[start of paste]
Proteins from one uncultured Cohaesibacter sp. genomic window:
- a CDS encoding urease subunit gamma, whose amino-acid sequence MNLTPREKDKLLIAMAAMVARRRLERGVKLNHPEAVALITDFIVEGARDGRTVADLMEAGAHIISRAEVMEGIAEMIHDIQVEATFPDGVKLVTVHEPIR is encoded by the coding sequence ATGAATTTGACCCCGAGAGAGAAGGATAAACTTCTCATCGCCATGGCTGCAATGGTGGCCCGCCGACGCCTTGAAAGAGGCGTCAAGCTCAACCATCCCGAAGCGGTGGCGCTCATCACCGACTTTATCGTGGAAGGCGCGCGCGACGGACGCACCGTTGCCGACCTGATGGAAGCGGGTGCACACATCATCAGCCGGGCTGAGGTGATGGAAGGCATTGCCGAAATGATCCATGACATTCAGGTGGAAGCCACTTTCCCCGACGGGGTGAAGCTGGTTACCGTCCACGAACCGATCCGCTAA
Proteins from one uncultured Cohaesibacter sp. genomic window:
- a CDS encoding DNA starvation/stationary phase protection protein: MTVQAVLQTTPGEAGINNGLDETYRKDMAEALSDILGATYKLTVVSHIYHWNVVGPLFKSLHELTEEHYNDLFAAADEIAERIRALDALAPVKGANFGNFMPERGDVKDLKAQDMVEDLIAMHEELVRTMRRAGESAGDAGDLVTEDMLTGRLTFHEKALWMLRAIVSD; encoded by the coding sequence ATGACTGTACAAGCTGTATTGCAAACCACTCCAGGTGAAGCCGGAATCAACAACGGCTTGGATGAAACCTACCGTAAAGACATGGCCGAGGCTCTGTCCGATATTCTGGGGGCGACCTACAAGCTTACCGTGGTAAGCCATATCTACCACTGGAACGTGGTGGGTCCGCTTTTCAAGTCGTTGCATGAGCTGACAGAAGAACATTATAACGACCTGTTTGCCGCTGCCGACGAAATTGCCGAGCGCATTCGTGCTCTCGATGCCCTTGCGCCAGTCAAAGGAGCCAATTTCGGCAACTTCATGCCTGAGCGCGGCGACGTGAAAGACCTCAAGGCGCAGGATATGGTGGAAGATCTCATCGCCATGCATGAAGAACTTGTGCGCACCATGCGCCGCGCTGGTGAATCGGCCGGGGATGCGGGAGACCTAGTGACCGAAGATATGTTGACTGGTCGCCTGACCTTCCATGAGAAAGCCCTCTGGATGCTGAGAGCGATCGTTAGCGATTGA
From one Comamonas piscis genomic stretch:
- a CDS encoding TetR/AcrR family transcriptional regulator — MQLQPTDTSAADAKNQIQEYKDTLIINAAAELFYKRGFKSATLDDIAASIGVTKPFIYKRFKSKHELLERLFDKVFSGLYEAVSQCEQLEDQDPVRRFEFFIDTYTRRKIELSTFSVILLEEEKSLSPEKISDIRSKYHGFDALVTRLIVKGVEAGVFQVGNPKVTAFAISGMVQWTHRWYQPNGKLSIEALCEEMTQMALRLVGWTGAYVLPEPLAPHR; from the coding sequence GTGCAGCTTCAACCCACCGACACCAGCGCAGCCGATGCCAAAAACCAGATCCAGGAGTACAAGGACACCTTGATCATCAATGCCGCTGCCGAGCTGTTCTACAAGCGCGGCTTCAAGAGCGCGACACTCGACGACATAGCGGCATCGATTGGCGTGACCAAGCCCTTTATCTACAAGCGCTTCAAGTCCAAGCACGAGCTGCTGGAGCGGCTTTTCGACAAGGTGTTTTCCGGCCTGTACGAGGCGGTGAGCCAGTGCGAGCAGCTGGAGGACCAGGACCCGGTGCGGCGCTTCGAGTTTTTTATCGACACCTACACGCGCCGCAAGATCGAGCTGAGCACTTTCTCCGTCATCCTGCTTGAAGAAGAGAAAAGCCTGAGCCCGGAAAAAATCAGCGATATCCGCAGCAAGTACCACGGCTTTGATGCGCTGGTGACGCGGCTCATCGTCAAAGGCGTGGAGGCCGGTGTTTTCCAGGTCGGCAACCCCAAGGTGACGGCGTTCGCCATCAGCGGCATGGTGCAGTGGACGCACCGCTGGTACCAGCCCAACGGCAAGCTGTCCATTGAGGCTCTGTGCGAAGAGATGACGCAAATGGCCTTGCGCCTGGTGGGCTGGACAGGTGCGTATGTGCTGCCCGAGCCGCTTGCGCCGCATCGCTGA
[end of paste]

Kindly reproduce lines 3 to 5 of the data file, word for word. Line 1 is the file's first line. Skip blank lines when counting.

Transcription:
Proteins from one uncultured Cohaesibacter sp. genomic window:
- a CDS encoding DNA starvation/stationary phase protection protein: MTVQAVLQTTPGEAGINNGLDETYRKDMAEALSDILGATYKLTVVSHIYHWNVVGPLFKSLHELTEEHYNDLFAAADEIAERIRALDALAPVKGANFGNFMPERGDVKDLKAQDMVEDLIAMHEELVRTMRRAGESAGDAGDLVTEDMLTGRLTFHEKALWMLRAIVSD; encoded by the coding sequence ATGACTGTACAAGCTGTATTGCAAACCACTCCAGGTGAAGCCGGAATCAACAACGGCTTGGATGAAACCTACCGTAAAGACATGGCCGAGGCTCTGTCCGATATTCTGGGGGCGACCTACAAGCTTACCGTGGTAAGCCATATCTACCACTGGAACGTGGTGGGTCCGCTTTTCAAGTCGTTGCATGAGCTGACAGAAGAACATTATAACGACCTGTTTGCCGCTGCCGACGAAATTGCCGAGCGCATTCGTGCTCTCGATGCCCTTGCGCCAGTCAAAGGAGCCAATTTCGGCAACTTCATGCCTGAGCGCGGCGACGTGAAAGACCTCAAGGCGCAGGATATGGTGGAAGATCTCATCGCCATGCATGAAGAACTTGTGCGCACCATGCGCCGCGCTGGTGAATCGGCCGGGGATGCGGGAGACCTAGTGACCGAAGATATGTTGACTGGTCGCCTGACCTTCCATGAGAAAGCCCTCTGGATGCTGAGAGCGATCGTTAGCGATTGA
From one Comamonas piscis genomic stretch: